What it’s like to visit Las Vegas right now
Good deal on hotels, incredible fine dining experiences, and musical performances are all in the cards.
On a recent Saturday morning in Las Vegas, customers waited as long as a half-hour to get their coffee fix at the Starbucks at the Mandalay Bay resort. By midday there were lines to get into the Louis Vuitton and Gucci stores at the Crystals mall. A queue of about 50 people waited to ride the gondolas at the Venetian resort.
Visitors to Las Vegas these days can expect to see a city that’s largely open for pleasure, although not that busy for conventioneers traveling midweek. Crowds regularly swarm the city on weekends when leisure travelers pack the casinos, restaurants, and showrooms, and hotel prices almost exceed those before the pandemic.
It’s best to book as much as 90 days early to get the best room rate. That’ll also make it easier to get a spot in one of the Strip’s more popular eateries, such as Lago at the Bellagio, Carbone at the Aria Resort, or Mizumi, the Japanese seafood house with a view of the waterfall at the Wynn Las Vegas.
Yet convention attendance last year was only one-third of its 2019 levels, and turnout for recent events such as the Consumer Electronics Show in January has been weak.
That’s lead to some downright steals from Sunday to Thursday. On those days, rooms at the US$4.3 billion Resorts World, which opened on the north end of the Strip last year, were recently going for US$89 a night. Older properties such as the MGM Grand can be had for US$61.
Those quiet midweek windows are among the few lingering effects of the pandemic that travelers will notice.
The plastic dividers that separated patrons at card tables and slot machines for months after the casinos first reopened in 2020 have been removed. Hand sanitizers are still omnipresent, but rules requiring that masks be worn indoors were lifted just before Super Bowl weekend.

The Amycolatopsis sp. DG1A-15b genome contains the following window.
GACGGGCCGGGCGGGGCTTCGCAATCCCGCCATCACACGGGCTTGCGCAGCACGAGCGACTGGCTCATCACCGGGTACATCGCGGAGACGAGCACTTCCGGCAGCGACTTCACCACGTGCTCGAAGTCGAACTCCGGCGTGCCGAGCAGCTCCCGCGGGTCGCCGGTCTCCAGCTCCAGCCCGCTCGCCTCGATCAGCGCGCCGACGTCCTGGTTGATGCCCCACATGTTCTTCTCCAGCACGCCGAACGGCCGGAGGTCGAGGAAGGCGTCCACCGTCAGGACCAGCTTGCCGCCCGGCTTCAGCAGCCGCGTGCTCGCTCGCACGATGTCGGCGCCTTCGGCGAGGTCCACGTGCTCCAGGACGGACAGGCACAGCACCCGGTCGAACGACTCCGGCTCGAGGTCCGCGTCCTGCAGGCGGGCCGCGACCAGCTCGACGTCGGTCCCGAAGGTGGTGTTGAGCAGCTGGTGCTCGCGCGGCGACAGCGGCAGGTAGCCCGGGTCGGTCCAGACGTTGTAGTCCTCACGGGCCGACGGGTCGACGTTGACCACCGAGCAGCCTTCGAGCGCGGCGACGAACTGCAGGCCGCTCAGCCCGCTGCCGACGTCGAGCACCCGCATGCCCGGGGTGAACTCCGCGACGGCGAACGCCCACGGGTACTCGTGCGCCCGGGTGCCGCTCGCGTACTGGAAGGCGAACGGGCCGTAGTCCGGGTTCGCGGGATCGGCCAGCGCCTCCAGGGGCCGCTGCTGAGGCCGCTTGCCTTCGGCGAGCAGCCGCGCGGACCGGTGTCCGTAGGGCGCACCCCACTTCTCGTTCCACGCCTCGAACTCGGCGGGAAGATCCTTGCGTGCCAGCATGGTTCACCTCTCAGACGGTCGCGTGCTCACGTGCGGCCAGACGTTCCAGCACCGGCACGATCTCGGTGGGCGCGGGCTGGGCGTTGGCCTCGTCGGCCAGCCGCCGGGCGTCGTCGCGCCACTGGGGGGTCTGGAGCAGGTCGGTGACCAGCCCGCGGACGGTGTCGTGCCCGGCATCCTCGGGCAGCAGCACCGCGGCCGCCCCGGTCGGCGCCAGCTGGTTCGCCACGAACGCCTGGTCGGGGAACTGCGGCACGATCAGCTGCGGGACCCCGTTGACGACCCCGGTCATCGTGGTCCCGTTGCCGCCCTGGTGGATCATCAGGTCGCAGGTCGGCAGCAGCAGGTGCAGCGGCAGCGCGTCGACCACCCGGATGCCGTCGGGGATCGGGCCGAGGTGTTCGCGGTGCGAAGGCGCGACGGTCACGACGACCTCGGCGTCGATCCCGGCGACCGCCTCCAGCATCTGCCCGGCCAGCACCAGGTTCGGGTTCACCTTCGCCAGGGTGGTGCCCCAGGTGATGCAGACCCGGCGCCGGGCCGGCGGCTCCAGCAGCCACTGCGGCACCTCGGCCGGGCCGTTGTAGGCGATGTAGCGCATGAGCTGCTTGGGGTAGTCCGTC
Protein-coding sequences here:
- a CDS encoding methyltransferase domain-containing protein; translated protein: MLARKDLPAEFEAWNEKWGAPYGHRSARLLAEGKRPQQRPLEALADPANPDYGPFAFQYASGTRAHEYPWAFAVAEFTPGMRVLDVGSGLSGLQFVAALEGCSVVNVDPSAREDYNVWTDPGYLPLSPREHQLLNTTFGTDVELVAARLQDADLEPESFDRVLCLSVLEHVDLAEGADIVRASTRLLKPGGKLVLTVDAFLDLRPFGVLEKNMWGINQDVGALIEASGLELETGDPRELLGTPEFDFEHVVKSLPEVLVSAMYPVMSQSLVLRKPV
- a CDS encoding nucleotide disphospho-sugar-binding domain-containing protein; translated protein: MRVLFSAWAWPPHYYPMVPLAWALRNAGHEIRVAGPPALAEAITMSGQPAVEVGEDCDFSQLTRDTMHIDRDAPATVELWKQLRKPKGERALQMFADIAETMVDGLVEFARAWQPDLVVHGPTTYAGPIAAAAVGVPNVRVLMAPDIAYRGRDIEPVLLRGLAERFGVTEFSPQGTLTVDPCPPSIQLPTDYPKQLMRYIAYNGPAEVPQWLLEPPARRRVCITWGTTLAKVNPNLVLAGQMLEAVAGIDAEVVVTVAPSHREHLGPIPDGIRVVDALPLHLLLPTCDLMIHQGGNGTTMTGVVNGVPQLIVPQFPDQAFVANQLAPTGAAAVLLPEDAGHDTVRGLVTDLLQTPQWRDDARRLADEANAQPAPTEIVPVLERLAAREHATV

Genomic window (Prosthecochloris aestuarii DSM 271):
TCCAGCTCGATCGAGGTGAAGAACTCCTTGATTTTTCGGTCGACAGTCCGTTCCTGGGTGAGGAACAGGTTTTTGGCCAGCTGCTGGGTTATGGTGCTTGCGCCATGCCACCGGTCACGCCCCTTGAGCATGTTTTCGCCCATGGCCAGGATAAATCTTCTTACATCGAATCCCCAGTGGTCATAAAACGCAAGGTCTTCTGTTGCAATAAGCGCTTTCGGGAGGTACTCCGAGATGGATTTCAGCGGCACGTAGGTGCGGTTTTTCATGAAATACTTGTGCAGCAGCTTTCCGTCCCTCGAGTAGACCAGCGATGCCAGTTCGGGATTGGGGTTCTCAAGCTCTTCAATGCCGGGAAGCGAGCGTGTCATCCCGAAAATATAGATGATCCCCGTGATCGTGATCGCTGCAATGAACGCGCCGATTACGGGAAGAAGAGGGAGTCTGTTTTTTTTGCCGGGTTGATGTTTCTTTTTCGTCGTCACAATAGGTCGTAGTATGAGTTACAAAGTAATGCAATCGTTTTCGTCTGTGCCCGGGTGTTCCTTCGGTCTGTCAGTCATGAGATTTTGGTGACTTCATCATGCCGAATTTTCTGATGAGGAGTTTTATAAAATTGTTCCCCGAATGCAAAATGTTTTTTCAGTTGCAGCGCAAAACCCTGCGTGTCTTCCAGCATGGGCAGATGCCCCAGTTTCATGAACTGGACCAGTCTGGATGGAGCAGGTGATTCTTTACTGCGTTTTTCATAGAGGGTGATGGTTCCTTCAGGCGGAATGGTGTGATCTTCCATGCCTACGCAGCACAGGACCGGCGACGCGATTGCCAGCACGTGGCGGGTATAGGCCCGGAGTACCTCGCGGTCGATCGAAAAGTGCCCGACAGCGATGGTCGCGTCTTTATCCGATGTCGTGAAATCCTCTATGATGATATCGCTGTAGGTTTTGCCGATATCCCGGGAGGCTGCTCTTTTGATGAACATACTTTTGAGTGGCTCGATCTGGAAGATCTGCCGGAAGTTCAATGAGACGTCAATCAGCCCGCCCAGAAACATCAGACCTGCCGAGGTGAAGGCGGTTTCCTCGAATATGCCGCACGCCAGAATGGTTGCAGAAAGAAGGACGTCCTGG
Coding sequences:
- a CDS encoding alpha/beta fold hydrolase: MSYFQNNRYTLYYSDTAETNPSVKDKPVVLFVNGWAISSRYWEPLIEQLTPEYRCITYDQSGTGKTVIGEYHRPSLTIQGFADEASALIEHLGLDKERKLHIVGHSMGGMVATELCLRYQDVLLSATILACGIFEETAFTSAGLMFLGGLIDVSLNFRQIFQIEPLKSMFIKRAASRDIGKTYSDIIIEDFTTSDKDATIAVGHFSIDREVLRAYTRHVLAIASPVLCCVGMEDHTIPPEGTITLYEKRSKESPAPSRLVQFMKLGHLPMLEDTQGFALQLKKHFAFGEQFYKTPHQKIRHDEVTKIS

One week later, over the long Presidents Day weekend, masks were by far the exception to the rule in hotels and casinos all over the gambling mecca. The five-star Four Seasons Hotel Las Vegas told guests upon arrival that a face covering was optional, though many of its staff appeared to be wearing them.
Despite the looser rules, Nevada has seen a significant decline in cases since the omicron peak in mid-January. In terms of vaccines, the state ranks slightly below the national average, with about 151 doses doled out for every 100 residents, according to the Bloomberg Covid Vaccine Tracker.
All that means it’s now as easy to live large in Sin City as it used to be. But you’ll still need an updated guide on what to see and do.
The dining scene
The hottest trend in town is supper clubs, an old school Vegas tradition that’s seen a resurgence in recent years.
Examples include the Mayfair at the Bellagio, which serves $88 Waygu prime rib, slow roasted for seven hours to make it tender and juicy, along with a high-energy group of dancers and singers who move through the room.
Delilah, a supper club at the Wynn, serves uni and black truffle shooters and fish and chips made with potato-encrusted Dover sole.
While you’re eating, there’s live music, DJs and jazz on Sunday nights, all in an over-the-top art deco setting. Recent surprise performances have included Drake, Dave Chapelle, John Fogerty, 50 Cent, Doja Cat, and Tiffany Hadish.
Ross Mollison, whose company, Spiegelworld, now runs three shows in Vegas featuring acrobats, ribald jokes, and the like, last year opened Superfrico, a restaurant at the Cosmopolitan featuring what he calls an “Italian American Psychedelic” menu.
That means appetizers such as polenta with Fresno chile jam and calamari with tangerine honey and grilled scallions. Diners can then segue to the theater next door to see Opium, a space-themed, adults-only show that includes jugglers, a sword swallower, and acrobats in neon costumes. Its bar serves “spocktails” like a peach-infused French 75 that’s garnished with Pop Rocks.
“People, especially in Vegas, I think they want to keep moving,” Mollison says. “You’ve got this great energy in the restaurant, and they’re feeding into each other.”